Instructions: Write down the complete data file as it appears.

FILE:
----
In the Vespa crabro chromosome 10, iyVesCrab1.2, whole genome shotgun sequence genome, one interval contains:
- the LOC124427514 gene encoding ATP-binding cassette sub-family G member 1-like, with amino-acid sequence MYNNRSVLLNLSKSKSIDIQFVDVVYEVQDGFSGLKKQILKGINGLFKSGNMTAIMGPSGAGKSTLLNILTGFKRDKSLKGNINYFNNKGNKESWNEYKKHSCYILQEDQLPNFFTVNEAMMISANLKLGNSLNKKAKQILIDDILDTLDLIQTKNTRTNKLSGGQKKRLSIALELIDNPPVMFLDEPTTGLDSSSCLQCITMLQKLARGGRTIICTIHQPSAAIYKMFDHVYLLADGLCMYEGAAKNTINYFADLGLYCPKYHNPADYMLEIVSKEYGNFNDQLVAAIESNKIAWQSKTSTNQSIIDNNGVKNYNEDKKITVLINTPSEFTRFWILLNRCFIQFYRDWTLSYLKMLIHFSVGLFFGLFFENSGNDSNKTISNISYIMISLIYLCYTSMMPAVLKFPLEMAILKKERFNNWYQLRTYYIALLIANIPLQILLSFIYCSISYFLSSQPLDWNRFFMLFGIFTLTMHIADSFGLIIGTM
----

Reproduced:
In the Vespa crabro chromosome 10, iyVesCrab1.2, whole genome shotgun sequence genome, one interval contains:
- the LOC124427514 gene encoding ATP-binding cassette sub-family G member 1-like, with amino-acid sequence MYNNRSVLLNLSKSKSIDIQFVDVVYEVQDGFSGLKKQILKGINGLFKSGNMTAIMGPSGAGKSTLLNILTGFKRDKSLKGNINYFNNKGNKESWNEYKKHSCYILQEDQLPNFFTVNEAMMISANLKLGNSLNKKAKQILIDDILDTLDLIQTKNTRTNKLSGGQKKRLSIALELIDNPPVMFLDEPTTGLDSSSCLQCITMLQKLARGGRTIICTIHQPSAAIYKMFDHVYLLADGLCMYEGAAKNTINYFADLGLYCPKYHNPADYMLEIVSKEYGNFNDQLVAAIESNKIAWQSKTSTNQSIIDNNGVKNYNEDKKITVLINTPSEFTRFWILLNRCFIQFYRDWTLSYLKMLIHFSVGLFFGLFFENSGNDSNKTISNISYIMISLIYLCYTSMMPAVLKFPLEMAILKKERFNNWYQLRTYYIALLIANIPLQILLSFIYCSISYFLSSQPLDWNRFFMLFGIFTLTMHIADSFGLIIGTM